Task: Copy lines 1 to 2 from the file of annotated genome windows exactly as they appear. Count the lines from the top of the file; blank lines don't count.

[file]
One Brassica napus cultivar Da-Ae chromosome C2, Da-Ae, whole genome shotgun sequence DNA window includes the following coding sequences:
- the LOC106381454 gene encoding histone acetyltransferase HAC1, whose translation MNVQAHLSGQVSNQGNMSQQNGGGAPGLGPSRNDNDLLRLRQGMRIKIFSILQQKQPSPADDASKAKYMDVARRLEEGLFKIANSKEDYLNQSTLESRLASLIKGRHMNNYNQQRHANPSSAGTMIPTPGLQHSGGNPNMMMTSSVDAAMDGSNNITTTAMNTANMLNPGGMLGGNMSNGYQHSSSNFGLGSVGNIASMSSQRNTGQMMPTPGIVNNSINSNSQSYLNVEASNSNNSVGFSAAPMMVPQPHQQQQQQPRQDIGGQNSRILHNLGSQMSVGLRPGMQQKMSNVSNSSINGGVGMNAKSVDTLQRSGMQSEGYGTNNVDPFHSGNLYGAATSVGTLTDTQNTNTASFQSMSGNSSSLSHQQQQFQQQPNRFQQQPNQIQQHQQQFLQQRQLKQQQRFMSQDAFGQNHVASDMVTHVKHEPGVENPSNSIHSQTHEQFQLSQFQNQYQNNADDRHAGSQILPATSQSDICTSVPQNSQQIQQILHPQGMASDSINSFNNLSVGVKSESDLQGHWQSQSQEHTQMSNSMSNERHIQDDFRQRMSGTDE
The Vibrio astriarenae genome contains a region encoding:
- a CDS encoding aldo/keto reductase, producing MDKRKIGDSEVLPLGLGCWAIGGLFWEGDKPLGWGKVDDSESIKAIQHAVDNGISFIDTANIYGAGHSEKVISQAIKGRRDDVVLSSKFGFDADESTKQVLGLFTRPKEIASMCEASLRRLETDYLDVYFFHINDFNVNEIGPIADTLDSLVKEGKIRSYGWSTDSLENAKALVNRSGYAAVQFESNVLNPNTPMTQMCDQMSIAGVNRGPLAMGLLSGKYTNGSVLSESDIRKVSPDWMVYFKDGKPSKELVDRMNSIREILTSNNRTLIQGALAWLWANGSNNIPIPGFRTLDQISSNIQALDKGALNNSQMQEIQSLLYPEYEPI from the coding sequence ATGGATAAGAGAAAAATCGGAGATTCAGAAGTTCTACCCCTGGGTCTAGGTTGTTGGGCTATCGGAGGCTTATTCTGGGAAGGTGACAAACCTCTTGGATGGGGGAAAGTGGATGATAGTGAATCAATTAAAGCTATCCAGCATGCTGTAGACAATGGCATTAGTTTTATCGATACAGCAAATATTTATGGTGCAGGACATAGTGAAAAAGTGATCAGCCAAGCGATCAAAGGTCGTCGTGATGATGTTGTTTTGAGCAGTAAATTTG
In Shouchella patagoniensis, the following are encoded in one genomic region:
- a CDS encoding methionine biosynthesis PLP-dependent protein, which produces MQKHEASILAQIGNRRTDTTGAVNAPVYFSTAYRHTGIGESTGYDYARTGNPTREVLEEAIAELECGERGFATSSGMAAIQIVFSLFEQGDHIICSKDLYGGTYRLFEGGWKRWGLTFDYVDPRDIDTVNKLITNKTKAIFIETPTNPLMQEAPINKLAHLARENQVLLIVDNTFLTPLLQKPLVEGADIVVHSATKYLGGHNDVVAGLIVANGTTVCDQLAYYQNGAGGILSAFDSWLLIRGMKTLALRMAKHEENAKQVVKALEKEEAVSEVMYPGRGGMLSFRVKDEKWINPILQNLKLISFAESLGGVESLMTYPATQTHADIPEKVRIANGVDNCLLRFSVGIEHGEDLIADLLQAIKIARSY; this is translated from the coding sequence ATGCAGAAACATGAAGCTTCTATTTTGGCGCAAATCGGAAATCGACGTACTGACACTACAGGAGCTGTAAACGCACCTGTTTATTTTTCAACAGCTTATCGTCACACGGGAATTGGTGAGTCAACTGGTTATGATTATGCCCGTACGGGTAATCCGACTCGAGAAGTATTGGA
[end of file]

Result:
One Brassica napus cultivar Da-Ae chromosome C2, Da-Ae, whole genome shotgun sequence DNA window includes the following coding sequences:
- the LOC106381454 gene encoding histone acetyltransferase HAC1, whose translation MNVQAHLSGQVSNQGNMSQQNGGGAPGLGPSRNDNDLLRLRQGMRIKIFSILQQKQPSPADDASKAKYMDVARRLEEGLFKIANSKEDYLNQSTLESRLASLIKGRHMNNYNQQRHANPSSAGTMIPTPGLQHSGGNPNMMMTSSVDAAMDGSNNITTTAMNTANMLNPGGMLGGNMSNGYQHSSSNFGLGSVGNIASMSSQRNTGQMMPTPGIVNNSINSNSQSYLNVEASNSNNSVGFSAAPMMVPQPHQQQQQQPRQDIGGQNSRILHNLGSQMSVGLRPGMQQKMSNVSNSSINGGVGMNAKSVDTLQRSGMQSEGYGTNNVDPFHSGNLYGAATSVGTLTDTQNTNTASFQSMSGNSSSLSHQQQQFQQQPNRFQQQPNQIQQHQQQFLQQRQLKQQQRFMSQDAFGQNHVASDMVTHVKHEPGVENPSNSIHSQTHEQFQLSQFQNQYQNNADDRHAGSQILPATSQSDICTSVPQNSQQIQQILHPQGMASDSINSFNNLSVGVKSESDLQGHWQSQSQEHTQMSNSMSNERHIQDDFRQRMSGTDE